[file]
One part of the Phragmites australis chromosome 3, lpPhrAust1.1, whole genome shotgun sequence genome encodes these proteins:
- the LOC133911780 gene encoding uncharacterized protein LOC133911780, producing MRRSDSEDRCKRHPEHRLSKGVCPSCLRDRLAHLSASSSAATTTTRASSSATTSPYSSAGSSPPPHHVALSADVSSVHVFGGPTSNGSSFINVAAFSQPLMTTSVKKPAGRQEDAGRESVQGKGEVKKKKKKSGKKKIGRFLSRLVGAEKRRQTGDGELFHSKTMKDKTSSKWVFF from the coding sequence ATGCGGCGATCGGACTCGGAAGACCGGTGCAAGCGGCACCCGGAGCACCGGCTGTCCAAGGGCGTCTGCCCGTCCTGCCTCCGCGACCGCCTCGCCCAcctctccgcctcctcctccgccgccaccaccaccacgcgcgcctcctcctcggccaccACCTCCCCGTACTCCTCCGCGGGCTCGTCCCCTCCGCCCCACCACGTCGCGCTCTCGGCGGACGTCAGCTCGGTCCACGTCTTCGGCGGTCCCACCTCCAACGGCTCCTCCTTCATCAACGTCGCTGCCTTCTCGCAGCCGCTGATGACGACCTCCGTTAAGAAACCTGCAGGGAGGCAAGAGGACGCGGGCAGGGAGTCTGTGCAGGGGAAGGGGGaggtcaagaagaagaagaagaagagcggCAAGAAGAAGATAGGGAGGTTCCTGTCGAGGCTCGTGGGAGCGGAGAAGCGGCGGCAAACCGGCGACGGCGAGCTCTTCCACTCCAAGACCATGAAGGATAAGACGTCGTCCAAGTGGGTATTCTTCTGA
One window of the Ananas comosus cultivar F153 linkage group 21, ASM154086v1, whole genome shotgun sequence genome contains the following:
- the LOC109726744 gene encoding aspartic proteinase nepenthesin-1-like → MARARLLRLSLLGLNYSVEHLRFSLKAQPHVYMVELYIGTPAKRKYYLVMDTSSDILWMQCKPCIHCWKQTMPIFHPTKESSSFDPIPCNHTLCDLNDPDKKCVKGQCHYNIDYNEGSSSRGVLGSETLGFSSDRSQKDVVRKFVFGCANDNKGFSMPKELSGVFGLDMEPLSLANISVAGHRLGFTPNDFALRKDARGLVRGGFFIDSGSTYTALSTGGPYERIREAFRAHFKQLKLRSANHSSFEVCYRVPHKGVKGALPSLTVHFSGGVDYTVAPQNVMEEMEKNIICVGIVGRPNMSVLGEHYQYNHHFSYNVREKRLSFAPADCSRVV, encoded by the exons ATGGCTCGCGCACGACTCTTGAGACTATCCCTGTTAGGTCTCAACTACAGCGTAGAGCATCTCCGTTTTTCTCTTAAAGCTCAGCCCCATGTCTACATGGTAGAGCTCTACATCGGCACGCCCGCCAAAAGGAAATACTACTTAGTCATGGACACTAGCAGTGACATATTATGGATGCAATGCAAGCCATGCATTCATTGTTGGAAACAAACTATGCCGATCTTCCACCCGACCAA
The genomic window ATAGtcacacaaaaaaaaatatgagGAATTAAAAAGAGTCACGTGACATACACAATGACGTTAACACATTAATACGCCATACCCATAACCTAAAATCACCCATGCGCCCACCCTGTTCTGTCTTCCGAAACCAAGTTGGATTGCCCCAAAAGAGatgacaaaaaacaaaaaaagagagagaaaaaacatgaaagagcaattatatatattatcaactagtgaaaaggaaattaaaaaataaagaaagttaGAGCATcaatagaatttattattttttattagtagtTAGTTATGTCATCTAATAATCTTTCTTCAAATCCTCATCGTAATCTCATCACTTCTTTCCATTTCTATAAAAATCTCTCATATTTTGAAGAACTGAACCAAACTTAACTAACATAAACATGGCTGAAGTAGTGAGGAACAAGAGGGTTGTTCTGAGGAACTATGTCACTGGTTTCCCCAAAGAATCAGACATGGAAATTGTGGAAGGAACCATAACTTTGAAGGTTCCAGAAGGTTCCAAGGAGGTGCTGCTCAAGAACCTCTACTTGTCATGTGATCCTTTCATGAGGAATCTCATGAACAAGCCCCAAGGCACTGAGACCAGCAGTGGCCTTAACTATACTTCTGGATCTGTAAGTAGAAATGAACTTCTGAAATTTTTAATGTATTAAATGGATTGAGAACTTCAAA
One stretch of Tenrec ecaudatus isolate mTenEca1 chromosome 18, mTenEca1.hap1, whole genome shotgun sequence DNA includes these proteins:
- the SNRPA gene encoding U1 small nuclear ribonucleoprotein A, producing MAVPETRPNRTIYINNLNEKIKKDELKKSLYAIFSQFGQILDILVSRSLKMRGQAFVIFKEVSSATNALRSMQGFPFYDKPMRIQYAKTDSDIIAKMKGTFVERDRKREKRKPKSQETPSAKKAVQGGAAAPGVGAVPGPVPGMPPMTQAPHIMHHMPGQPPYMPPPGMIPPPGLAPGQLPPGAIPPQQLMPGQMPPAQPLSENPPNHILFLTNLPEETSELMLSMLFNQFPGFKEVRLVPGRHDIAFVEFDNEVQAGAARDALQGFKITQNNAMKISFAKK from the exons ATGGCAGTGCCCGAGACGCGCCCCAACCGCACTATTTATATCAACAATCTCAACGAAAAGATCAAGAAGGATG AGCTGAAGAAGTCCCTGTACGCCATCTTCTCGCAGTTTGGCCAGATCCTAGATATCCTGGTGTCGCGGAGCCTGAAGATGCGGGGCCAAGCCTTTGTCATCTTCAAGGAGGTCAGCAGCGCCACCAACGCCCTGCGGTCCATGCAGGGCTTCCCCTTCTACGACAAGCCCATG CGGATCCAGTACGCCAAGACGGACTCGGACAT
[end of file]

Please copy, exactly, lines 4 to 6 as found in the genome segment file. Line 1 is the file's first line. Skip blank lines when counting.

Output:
- the LOC109726744 gene encoding aspartic proteinase nepenthesin-1-like → MARARLLRLSLLGLNYSVEHLRFSLKAQPHVYMVELYIGTPAKRKYYLVMDTSSDILWMQCKPCIHCWKQTMPIFHPTKESSSFDPIPCNHTLCDLNDPDKKCVKGQCHYNIDYNEGSSSRGVLGSETLGFSSDRSQKDVVRKFVFGCANDNKGFSMPKELSGVFGLDMEPLSLANISVAGHRLGFTPNDFALRKDARGLVRGGFFIDSGSTYTALSTGGPYERIREAFRAHFKQLKLRSANHSSFEVCYRVPHKGVKGALPSLTVHFSGGVDYTVAPQNVMEEMEKNIICVGIVGRPNMSVLGEHYQYNHHFSYNVREKRLSFAPADCSRVV, encoded by the exons ATGGCTCGCGCACGACTCTTGAGACTATCCCTGTTAGGTCTCAACTACAGCGTAGAGCATCTCCGTTTTTCTCTTAAAGCTCAGCCCCATGTCTACATGGTAGAGCTCTACATCGGCACGCCCGCCAAAAGGAAATACTACTTAGTCATGGACACTAGCAGTGACATATTATGGATGCAATGCAAGCCATGCATTCATTGTTGGAAACAAACTATGCCGATCTTCCACCCGACCAA
The genomic window ATAGtcacacaaaaaaaaatatgagGAATTAAAAAGAGTCACGTGACATACACAATGACGTTAACACATTAATACGCCATACCCATAACCTAAAATCACCCATGCGCCCACCCTGTTCTGTCTTCCGAAACCAAGTTGGATTGCCCCAAAAGAGatgacaaaaaacaaaaaaagagagagaaaaaacatgaaagagcaattatatatattatcaactagtgaaaaggaaattaaaaaataaagaaagttaGAGCATcaatagaatttattattttttattagtagtTAGTTATGTCATCTAATAATCTTTCTTCAAATCCTCATCGTAATCTCATCACTTCTTTCCATTTCTATAAAAATCTCTCATATTTTGAAGAACTGAACCAAACTTAACTAACATAAACATGGCTGAAGTAGTGAGGAACAAGAGGGTTGTTCTGAGGAACTATGTCACTGGTTTCCCCAAAGAATCAGACATGGAAATTGTGGAAGGAACCATAACTTTGAAGGTTCCAGAAGGTTCCAAGGAGGTGCTGCTCAAGAACCTCTACTTGTCATGTGATCCTTTCATGAGGAATCTCATGAACAAGCCCCAAGGCACTGAGACCAGCAGTGGCCTTAACTATACTTCTGGATCTGTAAGTAGAAATGAACTTCTGAAATTTTTAATGTATTAAATGGATTGAGAACTTCAAA
One stretch of Tenrec ecaudatus isolate mTenEca1 chromosome 18, mTenEca1.hap1, whole genome shotgun sequence DNA includes these proteins: